As the weather warms and the grass rebounds from dry and brown to lush and green, what is more relaxing and picturesque than a picnic in the park? On any budget, picnicking in Southwest on a warm, sunny day can turn a blah lunch hour into a rejuvenating break and a mediocre date into a romantic evening, if done correctly.
There are many caveats in picnicking, however, such as finding the right place for your meal. For instance, avoiding picnic areas by a playground (unless of course your child’s there) would minimize the chances of a band of screaming children or stray ball crashing through your picnic. Choosing food that won’t be too complicated to carry around and prepare on a blanket is also important. A meal that requires a lot of silverware, such as spaghetti, might not be the best choice.
Types of picnic food in Southwest
Quick and around $5:
If you are in a hurry but still want to enjoy the outdoors, whether it be for lunch or dinner, there are many picnic food options. SuperAmerica, 4000 Lyndale Ave. S., has all the necessary lunch fixings at a price that can only be beaten if it’s free. There you can get two hot dogs for 99 cents, a bag of Combo pretzel snacks for 59 cents and a juice or soda for around $1. Using the money you found in your couch, you could keep this gas station-style picnic to less than three dollars. This type of lunch is perfect for anyplace you can find a patch of grass.
To keep the price under $5, Big Mike’s Super Subs, 3813 44th Ave. S., has six subs available in eight-inch lengths at $3.65, with skinny versions of the same sandwiches without vegetables or sauces for $2.65 and roll-ups for $3.65. Add on to your sandwich a bag of Frito Lays chips and a 16-ounce soda for 75 cents each and you’ve barely exceeded $5.
Healthy and economical:
The best cheap and healthy lunch place for picnic-ready food however can be found in the Whittier neighborhood Jasmine Deli, 2532 Nicollet Ave. At the Jasmine Deli, there is an assortment of Vietnamese sandwiches or Bahn Mi, in beef, pork, chicken and veggie. The sandwiches run $2.50 apiece and are garnished with cut-up carrots, cucumbers, peppers and cilantro on a French-style baguette. A delightful match to your wonderful sandwich is the spring rolls, two for $2.95, that come with a container of peanut sauce.
Co-owner Nhung Truong said customers can call ahead to have their picnic lunch ready for them or they can just come in to order, as the wait is never long. "We can do whatever you want," she said.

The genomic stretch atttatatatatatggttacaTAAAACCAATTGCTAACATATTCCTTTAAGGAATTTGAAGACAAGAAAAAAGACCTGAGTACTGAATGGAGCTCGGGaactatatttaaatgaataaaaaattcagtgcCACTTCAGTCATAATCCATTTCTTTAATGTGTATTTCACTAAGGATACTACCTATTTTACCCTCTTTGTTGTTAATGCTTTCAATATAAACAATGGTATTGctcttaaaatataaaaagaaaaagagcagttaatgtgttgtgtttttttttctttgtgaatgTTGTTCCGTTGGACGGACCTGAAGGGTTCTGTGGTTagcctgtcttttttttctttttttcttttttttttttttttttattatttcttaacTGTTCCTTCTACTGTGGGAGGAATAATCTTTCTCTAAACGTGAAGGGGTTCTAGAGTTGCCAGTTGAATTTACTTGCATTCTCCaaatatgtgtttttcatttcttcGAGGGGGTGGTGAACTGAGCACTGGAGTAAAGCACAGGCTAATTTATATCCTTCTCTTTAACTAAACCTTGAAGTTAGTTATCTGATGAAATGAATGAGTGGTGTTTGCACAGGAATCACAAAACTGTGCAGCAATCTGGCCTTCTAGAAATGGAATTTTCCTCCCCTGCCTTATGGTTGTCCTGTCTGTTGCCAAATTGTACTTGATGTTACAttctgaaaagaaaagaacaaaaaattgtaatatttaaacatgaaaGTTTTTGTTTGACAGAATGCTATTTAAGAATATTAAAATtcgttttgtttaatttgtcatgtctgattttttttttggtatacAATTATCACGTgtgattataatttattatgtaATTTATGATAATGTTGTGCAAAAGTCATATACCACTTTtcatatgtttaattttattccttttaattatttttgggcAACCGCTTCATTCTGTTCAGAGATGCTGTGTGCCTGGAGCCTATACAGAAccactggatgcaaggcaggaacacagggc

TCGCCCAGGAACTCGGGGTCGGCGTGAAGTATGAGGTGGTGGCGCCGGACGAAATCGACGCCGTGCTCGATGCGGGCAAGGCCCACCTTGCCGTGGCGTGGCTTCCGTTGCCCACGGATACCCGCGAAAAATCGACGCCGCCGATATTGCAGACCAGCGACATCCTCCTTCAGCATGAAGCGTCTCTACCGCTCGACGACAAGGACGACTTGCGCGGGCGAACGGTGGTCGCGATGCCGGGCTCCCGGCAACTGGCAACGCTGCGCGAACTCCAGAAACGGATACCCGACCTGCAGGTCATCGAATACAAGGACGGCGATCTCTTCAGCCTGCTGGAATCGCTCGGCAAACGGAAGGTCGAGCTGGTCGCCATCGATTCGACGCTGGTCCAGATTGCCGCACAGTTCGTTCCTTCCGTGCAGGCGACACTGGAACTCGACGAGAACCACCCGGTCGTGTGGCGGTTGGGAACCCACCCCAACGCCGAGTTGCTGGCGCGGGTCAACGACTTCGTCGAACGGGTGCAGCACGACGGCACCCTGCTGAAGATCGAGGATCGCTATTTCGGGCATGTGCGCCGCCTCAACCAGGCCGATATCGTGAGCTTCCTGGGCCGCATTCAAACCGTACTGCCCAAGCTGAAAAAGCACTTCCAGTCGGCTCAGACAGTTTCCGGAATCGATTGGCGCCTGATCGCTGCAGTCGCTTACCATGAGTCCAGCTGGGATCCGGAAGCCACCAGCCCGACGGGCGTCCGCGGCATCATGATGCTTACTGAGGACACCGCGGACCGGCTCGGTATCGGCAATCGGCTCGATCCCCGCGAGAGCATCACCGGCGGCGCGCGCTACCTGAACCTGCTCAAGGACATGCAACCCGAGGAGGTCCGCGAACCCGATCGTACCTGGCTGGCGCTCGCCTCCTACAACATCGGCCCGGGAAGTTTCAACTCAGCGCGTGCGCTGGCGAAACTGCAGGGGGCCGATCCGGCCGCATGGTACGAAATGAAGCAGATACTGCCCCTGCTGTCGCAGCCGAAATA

Another place to get a healthy lunch is at the French Meadow Bakery and Caf, 2610 Lyndale Ave. S. They have great salads in hefty portions and full flavor that run from $4.95 to $9.50, including a side of bread. If you can’t resist the temptation, you could spend another couple dollars on a brownie or cookie.
Nothing could be better for watching a baseball game at Martin Luther King Park, 4055 Nicollet Ave. S., than a 12-piece bag of chicken wings with buffalo sauce from Shorty & Wags, 3753 Nicollet Ave. S. A six-piece bag of wings costs $6.60 and is best eaten with a small side of fried potato slices called Ho-Jos for $1.35. The wait for your food is never too long, so no need to call ahead; just make sure to bring some napkins and your beverage of choice.
Romantic, pricier picnic:
For a fancier, romantic picnic, The Grand Bakery, 3804 Grand Ave. S., has everything you need for a French-style picnic. Co-owner Jessica Anderson said she bought the various tapenades spreads for bread with a picnic in mind. She said the spreads, available in honey and olive varieties, run for about $7 a jar and are great with a $2 baguette or a roll.
In addition, Anderson said their sandwiches, which cost about $5, can be made to-go, as are many of their desserts. Their personal-size cheesecakes would be easy to manage on a picnic and sell for $3.50. For a beverage, they occasionally carry sparkling apple cider, but another co-owner, Doug Anderson, said their elderflower water is good, too.
The vegetarian picnic:
Little Tel-Aviv Vegetarian Restaurant, 3238 W. Lake St., serves both kosher and dairy-free food to go without any preservatives. Nami Harris, the manager, said they have food for vegetarians and vegans alike. Harris said besides sandwiches, their pasta salads are packaged in to-go containers and would be perfect for a picnic, ranging from $1.99 to $4.29. To go with the pasta, she said the Burekas, filled with cheese, potato and spinach, are a nice match. But when you go, make sure to pick up an Israeli candy bar.
Theresa Lien, co-owner of Anodyne Coffeehouse, 4301 Nicollet Ave. S., said they often have requests from customers for picnic gift baskets or certificates. "You would be amazed how many people we get going to the lakes," she said. Lien said their sandwiches and salads are great to take, and in some cases they’ve loaned picnic baskets for their picnicking clientele.
Anodyne sandwiches range from $3 to $5 and are served with chips. In addition to their vegetarian selection of sandwiches, soups and salads, they also have food available for vegans.
Lien said her favorite place to picnic is the rose garden on the north end of Lake Harriet. Traveling around the city, I found many other places to go, too.